The University of East Anglia – doing something useful for a change

When we hear “University of East Anglia” we automatically associate it with ClimateGate, Dr. Phil Jones, and the sorts of childish shenanigans recently reported by Bishop Hill where they break the FOIA law, again.

But it is nice to know other people at the university aren’t part of the embarrassing, nefarious Climate Research Unit, and actually can produce some useful research that will better the world.

From this UEA press release:

Discovery opens the door to electricity from microbes

Using bacteria to generate energy is a signifiant step closer following a breakthrough discovery by scientists from the School of Biological Sciences at UEA.

Published today by the leading scientific journal Proceedings of the National Academy of Sciences (PNAS), the research demonstrates for the first time the exact molecular structure of the proteins which enable bacterial cells to transfer electrical charge.

The discovery means scientists can now start developing ways to ‘tether’ bacteria directly to electrodes – creating efficient microbial fuel cells or ‘bio-batteries’. The advance could also hasten the development of microbe-based agents that can clean up oil or uranium pollution, and fuel cells powered by human or animal waste.

“This is an exciting advance in our understanding of how some bacterial species move electrons from the inside to the outside of a cell,” said Dr Tom Clarke.

“Identifying the precise molecular structure of the key proteins involved in this process is a crucial step towards tapping into microbes as a viable future source of electricity.”

Funded by the Biotechnology and Biological Sciences Research Council (BBSRC) and the US Department of Energy, the project is led by Dr Clarke, Prof David Richardson and Prof Julea Butt of the School of Biological Sciences UEA, in collaboration with colleagues at the Pacific Northwest National Laboratory in the US.

Discovery opens the door to electricity from microbes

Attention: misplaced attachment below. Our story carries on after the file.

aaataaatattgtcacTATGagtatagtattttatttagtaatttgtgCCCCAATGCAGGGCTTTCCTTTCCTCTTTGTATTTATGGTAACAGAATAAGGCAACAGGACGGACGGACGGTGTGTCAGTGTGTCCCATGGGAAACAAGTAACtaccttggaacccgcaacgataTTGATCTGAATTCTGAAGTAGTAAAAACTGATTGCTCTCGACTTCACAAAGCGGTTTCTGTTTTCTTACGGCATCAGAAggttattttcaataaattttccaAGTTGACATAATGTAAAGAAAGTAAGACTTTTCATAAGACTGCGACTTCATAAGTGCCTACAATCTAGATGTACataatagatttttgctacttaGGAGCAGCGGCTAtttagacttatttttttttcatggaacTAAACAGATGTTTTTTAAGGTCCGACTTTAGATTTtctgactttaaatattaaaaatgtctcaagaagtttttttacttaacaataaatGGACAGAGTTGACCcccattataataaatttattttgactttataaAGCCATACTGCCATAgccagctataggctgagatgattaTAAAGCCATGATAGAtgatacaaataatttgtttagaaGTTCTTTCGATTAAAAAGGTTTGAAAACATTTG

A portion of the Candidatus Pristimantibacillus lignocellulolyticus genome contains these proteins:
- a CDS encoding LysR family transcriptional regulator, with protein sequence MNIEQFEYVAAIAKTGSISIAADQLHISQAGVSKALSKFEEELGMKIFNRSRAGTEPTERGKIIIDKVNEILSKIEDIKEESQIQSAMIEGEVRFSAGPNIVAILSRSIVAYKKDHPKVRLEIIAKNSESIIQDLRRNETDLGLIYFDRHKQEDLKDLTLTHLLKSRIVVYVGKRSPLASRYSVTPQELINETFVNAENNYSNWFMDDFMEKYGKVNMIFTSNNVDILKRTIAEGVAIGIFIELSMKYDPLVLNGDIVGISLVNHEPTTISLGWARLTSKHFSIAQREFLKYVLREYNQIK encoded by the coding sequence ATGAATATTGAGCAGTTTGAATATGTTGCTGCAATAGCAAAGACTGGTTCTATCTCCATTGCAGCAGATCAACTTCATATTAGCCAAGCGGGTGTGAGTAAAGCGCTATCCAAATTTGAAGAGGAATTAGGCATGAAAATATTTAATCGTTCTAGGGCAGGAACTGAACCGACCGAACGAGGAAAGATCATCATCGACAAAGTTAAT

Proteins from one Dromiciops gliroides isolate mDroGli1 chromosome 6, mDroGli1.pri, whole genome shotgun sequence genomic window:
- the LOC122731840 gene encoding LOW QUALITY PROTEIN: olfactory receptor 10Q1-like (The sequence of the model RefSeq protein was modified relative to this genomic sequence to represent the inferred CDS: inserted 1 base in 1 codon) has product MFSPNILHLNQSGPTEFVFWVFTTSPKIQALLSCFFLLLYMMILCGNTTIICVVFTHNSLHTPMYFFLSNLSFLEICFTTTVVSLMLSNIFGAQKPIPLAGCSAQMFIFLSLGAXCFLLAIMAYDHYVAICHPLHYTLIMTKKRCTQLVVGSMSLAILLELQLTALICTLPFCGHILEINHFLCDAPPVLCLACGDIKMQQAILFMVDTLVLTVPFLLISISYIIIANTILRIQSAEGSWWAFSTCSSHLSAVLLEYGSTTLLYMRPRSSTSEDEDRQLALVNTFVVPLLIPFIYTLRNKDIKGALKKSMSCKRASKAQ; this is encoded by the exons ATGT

In earlier research published by PNAS in 2009, the team demonstrated the mechanism by which bacteria survive in oxygen-free environments by constructing electrical wires that extend through the cell wall and make contact with a mineral – a process called iron respiration or ‘breathing rocks’. (See http://www.uea.ac.uk/bio/news/rocknews)

In this latest research, the scientists used a technique called x-ray crystallography to reveal the molecular structure of the proteins attached to the surface of a Shewanella oneidensis cell through which electrons are transferred.

Structure of a bacterial cell surface deca-heme electron conduit’ by T Clarke (UEA), M Edwards (UEA), A Gates (UEA), A Hall (UEA), G White (UEA), J Bradley (UEA), C Reardon (PNNL), L Shi

28 thoughts on “The University of East Anglia – doing something useful for a change

  1. Not to be funny but what I do know about UEA is that its hierarchy is unconcerned with the integrity or otherwise of its research staff. Moreover, that hierarchy is complicit in anti-scientific practices.
    The research sounds interesting. I’ll get excited about it once it’s been independently replicated by a group of scientists from a seat of learning with some credibility.

  2. Good to see, that real scientists manage to work around moral and administrative hurdles like VC Edward Acton.

  3. Oh boy.. I can seriously see a movie being made about this technology going horribly wrong..

  4. Too bad parts of the UEA can’t completely disown other parts–that should be as available as acquiring tenure.

  5. University of East Anglia gets something right: It’s amazing what can be learned by sticking to the scientific method and leaving political agendas to the knuckle-draggers.